DeltaExchangeOperator(groupSizesDelta) 6.16541 362 2177 0.06122 0.16628 Try setting delta to about 15.0
ScaleOperator(treeRootScaler) 0.69202 376 1167 0.03061 0.24368
Uniform(unknown) - 6678 8673 0.30612 0.43502
SubtreeSlide(unknown) 7.02560 2075 5624 0.15306 0.26952
Exchange(narrow) - 2323 5323 0.15306 0.30382
Exchange(wide) - 34 1545 0.03061 0.02153
WilsonBalding(unknown) - 24 1475 0.03061 0.01601
Tuning: The value of the operator's tuning parameter, or '-' if the operator can't be optimized.
#accept: The total number of times a proposal by this operator has been accepted.
#reject: The total number of times a proposal by this operator has been rejected.
Pr(m): The probability this operator is chosen in a step of the MCMC (i.e. the normalized weight).
Pr(acc|m): The acceptance probability (#accept as a fraction of the total proposals for this operator).
```

In this case, it suggests setting scaleFactors for various scale operators, and setting the delta for a delta exchange operator. Setting tuning parameters of operators helps operators to balance the boldness of the MCMC proposal and acceptance of such proposals.

## Use operators that move multiple parameters

In Tracer, you can use the `joint marginal`

panel to show correlation between the different parameters in your analysis. Here, we see how clock rate, tree heigh and population size are correlated:

If the correlation is strong enough, and operators only work on one parameter at the time, it may prevent mixing. An operator that helps such mixing is the up-down operator, which is a scale operator that moves various parameters at the same time. You can add operators to the XML file, or add parameters to existing operators to help mixing.

For the up-down operator, you should group all parameters with positive correlation (positive slope of elipse on Tracer, here tree height and population size) in the `up`

elements, and the negative correlated parameters (here the clock rate) in the `down`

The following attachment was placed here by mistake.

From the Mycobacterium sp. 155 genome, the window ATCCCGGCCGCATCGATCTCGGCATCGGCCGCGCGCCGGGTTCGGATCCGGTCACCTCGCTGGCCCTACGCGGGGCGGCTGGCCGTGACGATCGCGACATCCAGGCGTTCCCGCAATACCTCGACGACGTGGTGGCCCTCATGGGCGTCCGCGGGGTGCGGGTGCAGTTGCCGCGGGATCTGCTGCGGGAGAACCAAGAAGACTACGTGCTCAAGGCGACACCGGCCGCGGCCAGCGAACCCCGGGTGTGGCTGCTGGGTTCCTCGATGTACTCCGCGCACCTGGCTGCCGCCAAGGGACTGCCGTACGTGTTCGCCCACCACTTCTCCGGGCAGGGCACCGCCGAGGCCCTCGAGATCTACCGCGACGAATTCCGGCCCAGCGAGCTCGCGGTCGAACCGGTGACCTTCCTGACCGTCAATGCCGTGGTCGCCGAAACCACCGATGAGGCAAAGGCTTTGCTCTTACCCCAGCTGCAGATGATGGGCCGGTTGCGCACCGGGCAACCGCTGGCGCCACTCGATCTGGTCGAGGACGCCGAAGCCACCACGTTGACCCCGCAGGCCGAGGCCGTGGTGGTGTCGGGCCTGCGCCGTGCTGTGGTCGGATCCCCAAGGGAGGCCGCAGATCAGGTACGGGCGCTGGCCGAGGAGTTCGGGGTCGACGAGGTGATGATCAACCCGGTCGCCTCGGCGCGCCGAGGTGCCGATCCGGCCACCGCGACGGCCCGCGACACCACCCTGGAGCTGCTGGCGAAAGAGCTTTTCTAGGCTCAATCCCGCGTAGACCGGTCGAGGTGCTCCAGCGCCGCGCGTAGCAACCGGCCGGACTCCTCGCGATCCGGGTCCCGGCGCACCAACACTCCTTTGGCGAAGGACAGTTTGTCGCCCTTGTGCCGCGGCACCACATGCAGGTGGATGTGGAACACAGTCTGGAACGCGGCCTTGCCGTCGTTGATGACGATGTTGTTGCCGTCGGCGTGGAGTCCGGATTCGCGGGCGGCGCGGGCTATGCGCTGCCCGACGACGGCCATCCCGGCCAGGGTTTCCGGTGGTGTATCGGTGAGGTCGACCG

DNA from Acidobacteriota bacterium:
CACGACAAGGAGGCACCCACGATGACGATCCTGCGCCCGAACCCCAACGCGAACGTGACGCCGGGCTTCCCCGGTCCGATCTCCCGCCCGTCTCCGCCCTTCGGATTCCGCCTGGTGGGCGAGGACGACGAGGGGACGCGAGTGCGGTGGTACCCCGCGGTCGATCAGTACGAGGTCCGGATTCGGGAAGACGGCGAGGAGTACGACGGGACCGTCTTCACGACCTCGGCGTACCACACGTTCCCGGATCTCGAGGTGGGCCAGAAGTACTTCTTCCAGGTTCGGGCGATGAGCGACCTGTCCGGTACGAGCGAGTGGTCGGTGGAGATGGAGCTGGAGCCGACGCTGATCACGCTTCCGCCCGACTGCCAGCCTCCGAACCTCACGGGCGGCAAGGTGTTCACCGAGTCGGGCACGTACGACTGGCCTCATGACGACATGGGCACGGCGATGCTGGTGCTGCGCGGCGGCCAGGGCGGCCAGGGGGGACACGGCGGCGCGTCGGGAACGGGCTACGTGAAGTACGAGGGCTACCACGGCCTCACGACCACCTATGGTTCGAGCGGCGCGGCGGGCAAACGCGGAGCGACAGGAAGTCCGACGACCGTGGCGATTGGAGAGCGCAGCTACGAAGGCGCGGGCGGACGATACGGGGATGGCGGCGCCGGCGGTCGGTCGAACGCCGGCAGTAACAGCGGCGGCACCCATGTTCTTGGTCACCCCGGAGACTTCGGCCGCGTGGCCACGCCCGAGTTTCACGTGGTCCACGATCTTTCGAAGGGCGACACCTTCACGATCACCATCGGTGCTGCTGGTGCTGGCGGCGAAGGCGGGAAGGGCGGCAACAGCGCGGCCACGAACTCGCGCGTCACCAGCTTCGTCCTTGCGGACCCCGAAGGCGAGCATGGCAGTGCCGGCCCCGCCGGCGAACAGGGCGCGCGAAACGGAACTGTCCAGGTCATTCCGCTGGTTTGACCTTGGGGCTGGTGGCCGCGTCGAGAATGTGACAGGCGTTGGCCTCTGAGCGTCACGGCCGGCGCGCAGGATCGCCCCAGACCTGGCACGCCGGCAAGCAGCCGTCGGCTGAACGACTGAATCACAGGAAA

element. The Up/Down operator has the following attributes:

- scaleFactor (double): magnitude factor used for scaling (required)
- up (state node that can be scaled, like real parameter or tree): zero or more items to scale upwards (optional)
- down (state node): zero or more items to scale downwards (optional)
- optimise (boolean): flag to indicate that the scale factor is automatically changed in order to achieve a good acceptance rate (optional, default: true)
- elementWise (boolean): flag to indicate that the scaling is applied to a random index in multivariate parameters (optional, default: false)
- upper (Double): Upper limit of scale factor (optional, default: 1.0)
- lower (Double): Lower limit of scale factor (optional, default: 0.0)
- weight (Double): weight with which this operator is selected (required)

## Use Coupled MCMC instead of MCMC

Another thing you might consider is using Coupled MCMC (also known as MCMCMC, MC3 and parallel tempering) instead of MCMC. It is a method that tends to help with badly mixing analyses and to some extend parallelyses the calculation. This allows for increasing the ESS (in real time) at the cost of extra computation and may be helpful if you can run it on a computer with many cores.

There is a tutorial for the Bayesian Skyline with Coupled MCMC: https://taming-the-beast.org/tutorials/CoupledMCMC-Tutorial/